Can It Get Any Hotter?
There were several Letters to the Editor in the April RWR commenting upon previous letters bemoaning (should I use that word in this context?) the proliferation of eroticism in the realms of Romance fiction. While I've certainly noticed that everything is HOT, HOTTER, HOTTEST, I don't mind the trend (evidenced by my cover to the right!). There's obviously a demand for erotic romance, and a big demand for it in e-books, where women can download their fantasies in the privacy of their own homes instead of having the bookstore clerk yell across the store, "Hey, Joe, are there any more copies of Sucking Hot Hunks of Hard Candy?"

Erotic romances take the heat to the next level and beyond, but at the heart of every erotic romance is the story of a couple who must overcome their internal barriers to find love and happiness (great Al Green song, by the way) and ever after. And that calls for character development.

When writing erotic romance, I don't sketch my characters any differently than I do for my Intrigues. They still need an inciting incident, a short- and long-range goal, a character flaw, a relationship barrier, a black moment, a realization. They need families and histories and neuroses, and every other thing that gives a character depth and life. They just have more sex.

Which brings me to plot and setting. In erotic romance, I do try to set the story in an environment or plop the characters down in situations that are going to naturally lead to some sensual encounters. And that's half the fun of writing hot - putting my characters in positions where they just can't resist that sexual magnetism.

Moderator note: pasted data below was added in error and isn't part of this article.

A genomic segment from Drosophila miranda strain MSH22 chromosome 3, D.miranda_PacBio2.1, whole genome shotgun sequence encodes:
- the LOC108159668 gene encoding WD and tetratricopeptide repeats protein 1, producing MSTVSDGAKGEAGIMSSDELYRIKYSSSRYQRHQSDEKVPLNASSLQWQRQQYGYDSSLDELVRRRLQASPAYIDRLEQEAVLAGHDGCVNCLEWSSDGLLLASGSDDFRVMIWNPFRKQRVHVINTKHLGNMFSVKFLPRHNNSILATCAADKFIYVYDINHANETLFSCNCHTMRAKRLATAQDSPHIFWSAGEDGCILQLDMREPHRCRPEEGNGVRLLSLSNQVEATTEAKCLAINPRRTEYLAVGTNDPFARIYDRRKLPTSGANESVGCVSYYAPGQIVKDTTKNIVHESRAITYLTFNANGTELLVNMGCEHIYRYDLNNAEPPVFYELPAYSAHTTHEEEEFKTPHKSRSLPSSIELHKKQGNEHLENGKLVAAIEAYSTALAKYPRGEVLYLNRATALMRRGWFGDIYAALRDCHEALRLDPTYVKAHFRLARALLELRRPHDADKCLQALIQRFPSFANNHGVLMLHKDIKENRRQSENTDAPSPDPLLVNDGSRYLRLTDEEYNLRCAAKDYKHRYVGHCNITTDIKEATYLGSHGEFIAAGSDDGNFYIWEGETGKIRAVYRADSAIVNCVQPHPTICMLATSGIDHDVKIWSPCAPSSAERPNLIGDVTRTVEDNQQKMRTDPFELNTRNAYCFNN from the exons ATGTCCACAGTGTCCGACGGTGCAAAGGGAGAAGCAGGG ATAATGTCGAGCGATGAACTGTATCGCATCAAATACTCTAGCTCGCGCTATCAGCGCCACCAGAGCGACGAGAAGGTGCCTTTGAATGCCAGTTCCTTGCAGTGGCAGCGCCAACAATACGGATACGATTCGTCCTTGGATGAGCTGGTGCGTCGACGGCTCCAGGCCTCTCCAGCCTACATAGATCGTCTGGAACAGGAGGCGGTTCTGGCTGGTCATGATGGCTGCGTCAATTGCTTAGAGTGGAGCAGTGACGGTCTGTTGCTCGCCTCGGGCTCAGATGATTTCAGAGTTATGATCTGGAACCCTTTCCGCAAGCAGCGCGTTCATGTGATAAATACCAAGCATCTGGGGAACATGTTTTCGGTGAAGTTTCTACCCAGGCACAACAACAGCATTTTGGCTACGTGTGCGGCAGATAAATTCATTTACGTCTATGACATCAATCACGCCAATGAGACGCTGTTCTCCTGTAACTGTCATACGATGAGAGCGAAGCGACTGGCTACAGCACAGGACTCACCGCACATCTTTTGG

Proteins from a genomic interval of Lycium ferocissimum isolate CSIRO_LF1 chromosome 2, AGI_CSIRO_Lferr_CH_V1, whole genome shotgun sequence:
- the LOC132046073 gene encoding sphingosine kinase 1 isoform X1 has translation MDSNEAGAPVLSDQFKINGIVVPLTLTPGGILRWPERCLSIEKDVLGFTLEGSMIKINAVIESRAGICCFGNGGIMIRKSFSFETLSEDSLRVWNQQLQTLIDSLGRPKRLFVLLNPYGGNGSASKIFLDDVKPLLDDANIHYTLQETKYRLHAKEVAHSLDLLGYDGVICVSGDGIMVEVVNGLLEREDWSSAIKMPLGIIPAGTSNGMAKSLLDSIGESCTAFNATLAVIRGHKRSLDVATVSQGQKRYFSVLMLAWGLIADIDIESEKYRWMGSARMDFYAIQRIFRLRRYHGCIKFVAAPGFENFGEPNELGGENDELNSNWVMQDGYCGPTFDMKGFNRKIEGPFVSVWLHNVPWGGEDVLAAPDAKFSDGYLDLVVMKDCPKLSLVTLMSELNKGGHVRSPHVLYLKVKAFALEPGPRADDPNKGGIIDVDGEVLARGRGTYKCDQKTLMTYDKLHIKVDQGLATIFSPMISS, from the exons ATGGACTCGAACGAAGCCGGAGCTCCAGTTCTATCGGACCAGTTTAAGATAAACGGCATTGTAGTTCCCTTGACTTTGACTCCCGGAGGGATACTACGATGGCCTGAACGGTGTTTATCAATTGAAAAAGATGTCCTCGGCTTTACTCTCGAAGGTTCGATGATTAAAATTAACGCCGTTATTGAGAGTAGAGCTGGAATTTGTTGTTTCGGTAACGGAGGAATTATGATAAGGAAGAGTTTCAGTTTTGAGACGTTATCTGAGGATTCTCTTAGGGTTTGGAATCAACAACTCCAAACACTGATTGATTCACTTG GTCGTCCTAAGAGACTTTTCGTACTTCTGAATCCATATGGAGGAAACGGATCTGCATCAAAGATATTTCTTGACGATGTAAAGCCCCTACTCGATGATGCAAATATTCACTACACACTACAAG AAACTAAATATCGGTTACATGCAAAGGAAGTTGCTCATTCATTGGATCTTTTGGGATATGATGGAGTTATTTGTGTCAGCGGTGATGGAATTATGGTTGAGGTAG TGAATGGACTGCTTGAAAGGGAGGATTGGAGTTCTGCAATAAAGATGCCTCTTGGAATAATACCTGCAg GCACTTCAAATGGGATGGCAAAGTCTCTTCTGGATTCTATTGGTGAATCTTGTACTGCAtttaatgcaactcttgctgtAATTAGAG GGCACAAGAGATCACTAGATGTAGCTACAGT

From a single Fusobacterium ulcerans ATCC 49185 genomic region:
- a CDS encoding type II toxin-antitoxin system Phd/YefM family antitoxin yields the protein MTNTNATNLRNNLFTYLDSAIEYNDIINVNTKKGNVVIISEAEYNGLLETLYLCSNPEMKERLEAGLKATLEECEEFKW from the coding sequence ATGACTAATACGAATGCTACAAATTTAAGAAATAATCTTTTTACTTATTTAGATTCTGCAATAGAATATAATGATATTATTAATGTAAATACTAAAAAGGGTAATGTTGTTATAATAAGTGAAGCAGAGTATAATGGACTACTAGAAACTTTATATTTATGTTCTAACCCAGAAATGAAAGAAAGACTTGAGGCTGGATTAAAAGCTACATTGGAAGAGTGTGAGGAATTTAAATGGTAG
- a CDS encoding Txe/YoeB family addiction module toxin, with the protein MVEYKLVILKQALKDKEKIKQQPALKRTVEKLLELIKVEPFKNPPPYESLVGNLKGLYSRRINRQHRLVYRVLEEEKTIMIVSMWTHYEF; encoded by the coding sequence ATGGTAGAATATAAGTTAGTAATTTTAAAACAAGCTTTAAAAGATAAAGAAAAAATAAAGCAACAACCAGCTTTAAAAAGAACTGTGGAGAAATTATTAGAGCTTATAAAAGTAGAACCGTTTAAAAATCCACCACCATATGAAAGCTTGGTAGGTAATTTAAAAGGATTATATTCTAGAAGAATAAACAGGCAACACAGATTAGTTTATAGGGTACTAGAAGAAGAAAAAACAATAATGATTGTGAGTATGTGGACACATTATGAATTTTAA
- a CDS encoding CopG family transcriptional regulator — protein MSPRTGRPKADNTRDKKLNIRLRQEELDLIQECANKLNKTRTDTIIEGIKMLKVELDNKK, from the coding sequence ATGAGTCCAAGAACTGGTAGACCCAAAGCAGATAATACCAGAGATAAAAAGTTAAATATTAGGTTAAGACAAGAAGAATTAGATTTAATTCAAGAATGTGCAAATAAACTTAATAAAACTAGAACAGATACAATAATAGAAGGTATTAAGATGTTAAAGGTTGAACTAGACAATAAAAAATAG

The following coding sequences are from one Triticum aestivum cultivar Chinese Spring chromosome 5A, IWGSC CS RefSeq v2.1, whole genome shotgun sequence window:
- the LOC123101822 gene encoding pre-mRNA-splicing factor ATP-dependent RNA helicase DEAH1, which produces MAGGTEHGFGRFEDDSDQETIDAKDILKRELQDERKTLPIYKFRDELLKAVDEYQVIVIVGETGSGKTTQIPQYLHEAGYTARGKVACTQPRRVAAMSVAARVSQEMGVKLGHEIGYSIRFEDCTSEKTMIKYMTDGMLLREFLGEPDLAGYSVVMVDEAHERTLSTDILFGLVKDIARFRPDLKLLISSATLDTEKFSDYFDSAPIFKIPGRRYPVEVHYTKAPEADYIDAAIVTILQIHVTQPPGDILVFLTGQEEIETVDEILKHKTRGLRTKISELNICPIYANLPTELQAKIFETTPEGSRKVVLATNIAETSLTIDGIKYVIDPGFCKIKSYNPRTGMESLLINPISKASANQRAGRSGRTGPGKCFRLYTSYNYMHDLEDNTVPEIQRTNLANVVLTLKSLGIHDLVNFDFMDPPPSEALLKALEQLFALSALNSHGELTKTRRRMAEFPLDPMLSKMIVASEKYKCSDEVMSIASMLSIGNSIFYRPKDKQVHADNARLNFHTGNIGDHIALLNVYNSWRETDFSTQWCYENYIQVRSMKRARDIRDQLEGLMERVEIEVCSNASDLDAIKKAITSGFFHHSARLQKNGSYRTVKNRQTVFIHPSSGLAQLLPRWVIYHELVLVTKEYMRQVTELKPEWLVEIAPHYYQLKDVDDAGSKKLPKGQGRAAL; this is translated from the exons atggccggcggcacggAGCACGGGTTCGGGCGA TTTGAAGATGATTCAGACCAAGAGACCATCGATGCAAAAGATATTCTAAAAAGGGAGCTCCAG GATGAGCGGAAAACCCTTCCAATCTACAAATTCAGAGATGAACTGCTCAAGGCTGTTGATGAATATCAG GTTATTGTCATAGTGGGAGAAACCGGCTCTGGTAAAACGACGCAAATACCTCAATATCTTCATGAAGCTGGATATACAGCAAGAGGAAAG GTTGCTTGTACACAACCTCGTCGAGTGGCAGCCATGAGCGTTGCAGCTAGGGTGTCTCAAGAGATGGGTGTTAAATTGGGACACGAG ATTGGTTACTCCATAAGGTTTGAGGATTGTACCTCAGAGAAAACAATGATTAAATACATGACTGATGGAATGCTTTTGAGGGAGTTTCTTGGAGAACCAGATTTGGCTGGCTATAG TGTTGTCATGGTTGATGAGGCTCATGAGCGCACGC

And the best part of all? Women have a large variety of heat levels from which to choose. There are still sweet romances out there, ones that have love scenes that stop at the bedroom door, ones with delicious, maddening temptations without the culminations, ones where the characters can smolder with a look or a wink.

Let's celebrate it all and make room for everyone under the big, pink Romance tent.
10 Responses
  1. Anonymous Says:

    Hi Mia,
    I totally agree with you. There's room for everyone. People have a right to their choices be it inspirational, sweet romances, or steamy hot eroticas.


  2. Wendi Says:

    Well said, Mia! I read and write a variety of heat levels, and I'm thankful every day for having those options. I was so thrilled to see the well-stated letters printed in April's RWR after the disappointment of reading the ero-phobic (is that a word?) letters that had been printed previously. I respect the rights of everyone to read the genres of their choosing, and I have even more respect for those who respect all of our rights to read and write what we choose.

    Wendi Darlin

  3. Nicole North Says:

    Excellent post, Mia! And I agree completely. Read and let read. :-) In other words those ero-phobes (thanks for the neat term, Wendi) should read what they like and let the rest of us read what we like. Just because erotica is out there to buy, doesn't mean she has to buy it if it isn't to her liking. Just ignore it the way I ignore all those books that don't appeal to me. :-)